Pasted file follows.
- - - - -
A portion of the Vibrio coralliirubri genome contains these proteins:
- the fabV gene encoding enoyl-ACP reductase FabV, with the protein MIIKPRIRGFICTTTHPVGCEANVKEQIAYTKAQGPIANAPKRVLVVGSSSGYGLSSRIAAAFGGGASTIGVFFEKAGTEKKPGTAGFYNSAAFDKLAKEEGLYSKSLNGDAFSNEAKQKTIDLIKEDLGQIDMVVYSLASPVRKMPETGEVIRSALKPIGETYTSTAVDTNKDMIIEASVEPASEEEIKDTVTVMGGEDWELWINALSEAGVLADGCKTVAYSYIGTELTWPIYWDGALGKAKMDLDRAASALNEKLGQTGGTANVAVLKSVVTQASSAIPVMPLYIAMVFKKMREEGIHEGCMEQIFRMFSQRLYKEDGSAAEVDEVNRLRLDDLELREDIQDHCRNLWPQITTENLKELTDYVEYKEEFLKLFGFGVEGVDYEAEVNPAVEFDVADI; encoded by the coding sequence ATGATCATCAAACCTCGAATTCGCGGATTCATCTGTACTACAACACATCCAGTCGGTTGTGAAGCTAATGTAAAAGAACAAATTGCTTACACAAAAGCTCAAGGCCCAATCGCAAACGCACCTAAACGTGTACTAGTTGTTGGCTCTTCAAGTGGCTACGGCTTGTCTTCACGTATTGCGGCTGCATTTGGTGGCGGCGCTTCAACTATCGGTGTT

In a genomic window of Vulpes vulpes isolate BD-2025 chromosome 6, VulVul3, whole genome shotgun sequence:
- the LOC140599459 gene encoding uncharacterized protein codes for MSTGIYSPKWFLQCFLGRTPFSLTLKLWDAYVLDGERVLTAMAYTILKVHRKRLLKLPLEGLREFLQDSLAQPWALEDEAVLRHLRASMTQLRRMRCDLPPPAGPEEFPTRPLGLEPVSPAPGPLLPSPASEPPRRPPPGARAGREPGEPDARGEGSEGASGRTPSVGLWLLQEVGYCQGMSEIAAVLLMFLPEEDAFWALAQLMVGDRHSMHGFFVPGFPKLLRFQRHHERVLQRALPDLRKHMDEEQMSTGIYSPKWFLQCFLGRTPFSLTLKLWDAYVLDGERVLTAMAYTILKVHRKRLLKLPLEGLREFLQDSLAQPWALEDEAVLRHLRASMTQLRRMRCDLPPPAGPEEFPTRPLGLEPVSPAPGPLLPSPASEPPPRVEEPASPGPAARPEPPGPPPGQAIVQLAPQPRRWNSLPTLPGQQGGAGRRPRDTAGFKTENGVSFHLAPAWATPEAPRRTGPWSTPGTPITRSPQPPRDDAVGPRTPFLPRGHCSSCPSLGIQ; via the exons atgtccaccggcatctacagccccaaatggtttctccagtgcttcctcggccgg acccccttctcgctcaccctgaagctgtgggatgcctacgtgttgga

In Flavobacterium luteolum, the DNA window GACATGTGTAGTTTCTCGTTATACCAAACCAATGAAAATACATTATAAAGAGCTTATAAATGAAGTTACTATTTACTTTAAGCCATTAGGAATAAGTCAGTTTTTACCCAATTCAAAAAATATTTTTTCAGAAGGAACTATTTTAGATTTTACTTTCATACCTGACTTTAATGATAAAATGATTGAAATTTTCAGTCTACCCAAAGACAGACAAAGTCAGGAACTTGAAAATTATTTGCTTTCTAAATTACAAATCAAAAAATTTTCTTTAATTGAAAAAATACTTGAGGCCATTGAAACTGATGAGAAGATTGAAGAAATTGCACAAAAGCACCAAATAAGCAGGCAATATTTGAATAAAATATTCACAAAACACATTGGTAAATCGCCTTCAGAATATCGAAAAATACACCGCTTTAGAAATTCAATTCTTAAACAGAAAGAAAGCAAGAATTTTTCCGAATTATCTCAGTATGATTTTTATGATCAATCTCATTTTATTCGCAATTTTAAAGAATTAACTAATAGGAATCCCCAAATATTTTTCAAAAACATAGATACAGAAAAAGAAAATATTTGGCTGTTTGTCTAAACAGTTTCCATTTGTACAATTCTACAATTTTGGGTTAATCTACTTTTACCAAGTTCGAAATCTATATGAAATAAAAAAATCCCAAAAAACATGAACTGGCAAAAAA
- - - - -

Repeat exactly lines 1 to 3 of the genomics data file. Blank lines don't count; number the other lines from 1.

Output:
A portion of the Vibrio coralliirubri genome contains these proteins:
- the fabV gene encoding enoyl-ACP reductase FabV, with the protein MIIKPRIRGFICTTTHPVGCEANVKEQIAYTKAQGPIANAPKRVLVVGSSSGYGLSSRIAAAFGGGASTIGVFFEKAGTEKKPGTAGFYNSAAFDKLAKEEGLYSKSLNGDAFSNEAKQKTIDLIKEDLGQIDMVVYSLASPVRKMPETGEVIRSALKPIGETYTSTAVDTNKDMIIEASVEPASEEEIKDTVTVMGGEDWELWINALSEAGVLADGCKTVAYSYIGTELTWPIYWDGALGKAKMDLDRAASALNEKLGQTGGTANVAVLKSVVTQASSAIPVMPLYIAMVFKKMREEGIHEGCMEQIFRMFSQRLYKEDGSAAEVDEVNRLRLDDLELREDIQDHCRNLWPQITTENLKELTDYVEYKEEFLKLFGFGVEGVDYEAEVNPAVEFDVADI; encoded by the coding sequence ATGATCATCAAACCTCGAATTCGCGGATTCATCTGTACTACAACACATCCAGTCGGTTGTGAAGCTAATGTAAAAGAACAAATTGCTTACACAAAAGCTCAAGGCCCAATCGCAAACGCACCTAAACGTGTACTAGTTGTTGGCTCTTCAAGTGGCTACGGCTTGTCTTCACGTATTGCGGCTGCATTTGGTGGCGGCGCTTCAACTATCGGTGTT

In a genomic window of Vulpes vulpes isolate BD-2025 chromosome 6, VulVul3, whole genome shotgun sequence: